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Why’s My Toddler Doing That?!

Understand more about toddler development and get answers to your questions about your growing baby.
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Toddlers can do some pretty perplexing (and gross) things. Worry not: Developmental pediatrician Desmond Kelly, M.D., of the Greenville Hospital System Children's Hospital in South Carolina, explains it all.

Clinging to Blankie

Why they do it: Toddlers may be torn between wanting to be safe with mom and wanting to venture out, which can make them anxious. Holding on to a "lovey"—a blanket, doll, teddy bear, or favorite toy—comforts them and, according to research from the University of Wisconsin, can even help them adapt to new situations, like going to the dentist.About 60 percent of kids have some attachment to a security object.

Best way to handle it: Don’t! The lovey is a good thing; it may even help with learning because it keeps kids relaxed, so they feel freer to explore their world (instead of clinging to your pant leg). By age 5 or 6, kids will transition to greater independence and likely leave Blankie behind.

Running Around Naked

Why they do it: Because it’s fun and it feels like freedom. And for some kids, having to get dressed is a kind of obligation, like eating broccoli.

Best way to handle it: By all means, let your child frolic in his birthday suit in the privacy of your living room. At the neighborhood block party, however, use simple words to explain why it’s not a good idea. You might say: "Some people prefer that everyone wears clothes, so let’s consider their feelings and wear clothes today."The key is not to overreact: You don’t want your child to feel ashamed about nudity. By 3 or 4, once kids become aware of the difference between private and public, they’ll naturally develop more modesty.

Touching Their Privates

Why they do it: At this age, kids are exploring all the nooks and crannies of their bodies. It may feel good to them, and it can be soothing when they’re excited or anxious.

Best way to handle it: Don’t make it into a power struggle; toddlers can often be distracted with a favorite toy or a new activity. If you suspect stress is to blame, consider the trigger and see how you can defuse it.

Picking their Nose

Why they do it: They’re curious or bored, or they may find it soothing. Allergies and indoor heating during winter (i.e., more boogers) can make the problem worse.

Best way to handle it: Address any allergy issues to reduce congestion, and give your child plenty of water to combat the drying effects of indoor heat. For times when your toddler tends to go for the nose, like in the car or while watching TV, give her something to occupy her hands like a squishy ball or finger puppet. If she continues to dig, explain that germs can make her sick, and that most people think nose-picking is rude and you don’t want her to get teased. Also teach her to blow her nose so it’s less of an issue.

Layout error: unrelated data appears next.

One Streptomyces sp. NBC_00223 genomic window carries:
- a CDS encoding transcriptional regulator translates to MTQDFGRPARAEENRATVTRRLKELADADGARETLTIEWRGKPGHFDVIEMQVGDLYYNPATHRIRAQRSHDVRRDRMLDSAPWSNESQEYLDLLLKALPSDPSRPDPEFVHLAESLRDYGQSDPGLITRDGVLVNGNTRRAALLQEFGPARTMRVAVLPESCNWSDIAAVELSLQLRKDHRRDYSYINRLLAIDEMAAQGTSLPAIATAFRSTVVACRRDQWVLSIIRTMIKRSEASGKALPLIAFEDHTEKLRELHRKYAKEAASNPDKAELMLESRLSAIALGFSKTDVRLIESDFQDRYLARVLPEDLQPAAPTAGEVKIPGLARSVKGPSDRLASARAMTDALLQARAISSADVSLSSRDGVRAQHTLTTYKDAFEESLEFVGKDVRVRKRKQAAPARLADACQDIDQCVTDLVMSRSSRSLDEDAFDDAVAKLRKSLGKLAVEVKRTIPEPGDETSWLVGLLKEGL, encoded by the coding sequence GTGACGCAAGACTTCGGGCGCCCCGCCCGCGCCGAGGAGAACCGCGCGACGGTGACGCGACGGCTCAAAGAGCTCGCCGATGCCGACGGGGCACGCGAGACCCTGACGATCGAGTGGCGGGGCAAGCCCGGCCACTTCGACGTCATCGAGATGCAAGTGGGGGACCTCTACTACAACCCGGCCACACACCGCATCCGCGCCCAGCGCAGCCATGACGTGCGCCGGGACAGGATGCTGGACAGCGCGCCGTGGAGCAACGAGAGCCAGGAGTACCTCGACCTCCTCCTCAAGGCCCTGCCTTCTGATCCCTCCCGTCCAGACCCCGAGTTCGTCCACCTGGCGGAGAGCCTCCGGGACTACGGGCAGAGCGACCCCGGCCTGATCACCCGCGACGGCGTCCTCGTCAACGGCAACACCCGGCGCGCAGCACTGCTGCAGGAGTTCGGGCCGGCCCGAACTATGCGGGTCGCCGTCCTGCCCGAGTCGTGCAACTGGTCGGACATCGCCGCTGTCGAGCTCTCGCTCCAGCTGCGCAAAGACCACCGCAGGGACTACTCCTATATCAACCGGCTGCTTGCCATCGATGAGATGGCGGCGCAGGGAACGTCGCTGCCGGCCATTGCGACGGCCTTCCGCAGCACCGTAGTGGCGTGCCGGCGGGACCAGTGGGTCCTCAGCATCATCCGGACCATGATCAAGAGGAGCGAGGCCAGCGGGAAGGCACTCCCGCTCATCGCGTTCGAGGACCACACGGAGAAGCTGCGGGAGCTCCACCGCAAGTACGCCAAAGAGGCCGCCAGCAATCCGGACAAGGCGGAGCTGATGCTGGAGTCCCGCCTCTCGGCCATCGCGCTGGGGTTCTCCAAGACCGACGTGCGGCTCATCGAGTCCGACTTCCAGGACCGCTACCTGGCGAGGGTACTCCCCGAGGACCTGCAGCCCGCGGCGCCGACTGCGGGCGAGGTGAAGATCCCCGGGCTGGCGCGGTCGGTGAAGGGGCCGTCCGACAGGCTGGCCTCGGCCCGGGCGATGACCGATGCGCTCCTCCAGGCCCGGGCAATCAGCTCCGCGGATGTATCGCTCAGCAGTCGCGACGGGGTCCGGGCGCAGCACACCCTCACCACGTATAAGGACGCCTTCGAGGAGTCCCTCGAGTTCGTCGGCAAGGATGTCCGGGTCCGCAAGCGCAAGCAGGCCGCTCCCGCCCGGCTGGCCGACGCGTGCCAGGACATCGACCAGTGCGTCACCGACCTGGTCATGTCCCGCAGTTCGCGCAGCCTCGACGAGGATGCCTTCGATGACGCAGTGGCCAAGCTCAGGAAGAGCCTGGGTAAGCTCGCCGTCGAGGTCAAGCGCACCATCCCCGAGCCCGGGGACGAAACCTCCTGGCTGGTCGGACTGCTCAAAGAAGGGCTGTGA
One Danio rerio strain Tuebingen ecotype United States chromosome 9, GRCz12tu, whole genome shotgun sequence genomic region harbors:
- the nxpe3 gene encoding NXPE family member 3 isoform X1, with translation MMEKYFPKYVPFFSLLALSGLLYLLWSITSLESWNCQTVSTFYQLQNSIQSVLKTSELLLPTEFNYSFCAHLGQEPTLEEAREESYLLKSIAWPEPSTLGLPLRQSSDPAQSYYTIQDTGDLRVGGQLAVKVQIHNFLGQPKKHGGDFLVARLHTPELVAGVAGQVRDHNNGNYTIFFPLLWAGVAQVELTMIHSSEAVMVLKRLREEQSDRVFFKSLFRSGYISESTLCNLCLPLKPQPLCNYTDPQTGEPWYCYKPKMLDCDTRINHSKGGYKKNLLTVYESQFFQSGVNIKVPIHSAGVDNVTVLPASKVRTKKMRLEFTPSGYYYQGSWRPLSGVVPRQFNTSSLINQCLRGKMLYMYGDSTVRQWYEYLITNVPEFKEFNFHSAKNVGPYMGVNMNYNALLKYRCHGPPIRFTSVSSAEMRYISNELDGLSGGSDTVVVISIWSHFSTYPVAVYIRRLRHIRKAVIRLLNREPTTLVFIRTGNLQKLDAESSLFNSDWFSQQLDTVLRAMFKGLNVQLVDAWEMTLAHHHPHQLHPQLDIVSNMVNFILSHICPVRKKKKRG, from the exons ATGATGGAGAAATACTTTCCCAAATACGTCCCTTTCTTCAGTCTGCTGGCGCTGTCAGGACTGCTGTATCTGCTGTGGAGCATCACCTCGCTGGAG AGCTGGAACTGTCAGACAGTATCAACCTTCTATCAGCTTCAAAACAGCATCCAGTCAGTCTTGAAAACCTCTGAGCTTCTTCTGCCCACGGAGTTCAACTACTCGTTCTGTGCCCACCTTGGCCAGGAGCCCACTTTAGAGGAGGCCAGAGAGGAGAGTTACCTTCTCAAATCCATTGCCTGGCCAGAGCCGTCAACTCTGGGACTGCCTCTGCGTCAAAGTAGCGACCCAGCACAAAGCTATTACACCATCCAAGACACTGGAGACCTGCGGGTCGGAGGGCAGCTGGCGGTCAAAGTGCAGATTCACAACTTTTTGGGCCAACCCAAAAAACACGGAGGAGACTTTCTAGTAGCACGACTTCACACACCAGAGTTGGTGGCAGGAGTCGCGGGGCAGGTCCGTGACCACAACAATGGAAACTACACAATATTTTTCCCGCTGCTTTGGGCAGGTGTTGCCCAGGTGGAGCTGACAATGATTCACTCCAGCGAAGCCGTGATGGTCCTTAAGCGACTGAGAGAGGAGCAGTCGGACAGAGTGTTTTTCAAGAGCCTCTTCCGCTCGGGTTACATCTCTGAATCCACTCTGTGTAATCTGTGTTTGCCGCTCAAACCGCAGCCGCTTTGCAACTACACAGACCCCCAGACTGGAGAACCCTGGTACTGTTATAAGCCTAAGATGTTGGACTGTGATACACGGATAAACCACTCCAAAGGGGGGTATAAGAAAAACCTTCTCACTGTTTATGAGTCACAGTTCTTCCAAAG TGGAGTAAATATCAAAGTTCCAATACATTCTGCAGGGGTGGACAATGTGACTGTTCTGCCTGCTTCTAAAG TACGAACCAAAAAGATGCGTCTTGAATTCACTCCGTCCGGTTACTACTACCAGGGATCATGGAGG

Eating Only Specific Foods

Why they do it: Toddlers are asserting their independence, which can include insisting on particular foods.

Best way to handle it: Go with the flow. If your child wants only mac and cheese, serve it up for breakfast, lunch, and dinner—along with nutritious sides that he may or may not eat. (Keep in mind that it can take 10 tries for toddlers to develop a taste for a new food.) Lure your child into trying other offerings by giving him small non-food rewards, like an extra bedtime story. And relax: Kids do eventually get bored with eating the same stuff over and over.

An article from the HUGGIES® Brand

  • Rated 0 out of 5 by 5reviewers.
    Rated 0 out of 5 by Thank you for all this information, a lot of what is written I was really curious about. And a lot does not pertain, but it is good to know, just in case it eventually pertains. January 27, 2014
    Rated 0 out of 5 by My 2.5 year old daughter refused to eat carrots or potatoes in any form but I always just put a little on her plate anyway. About a month ago she started eating the cooked carrots and now asks for them. Last night I didn't put any potatoes on her plate and she asked for them and ended up eating a whole portion! Sometimes it just takes time. July 27, 2012
    Rated 0 out of 5 by on the food issue of only eating certain foods. their answer is true unless you have a child with autism. then they can go indefinitely eating the same 5 things June 4, 2012
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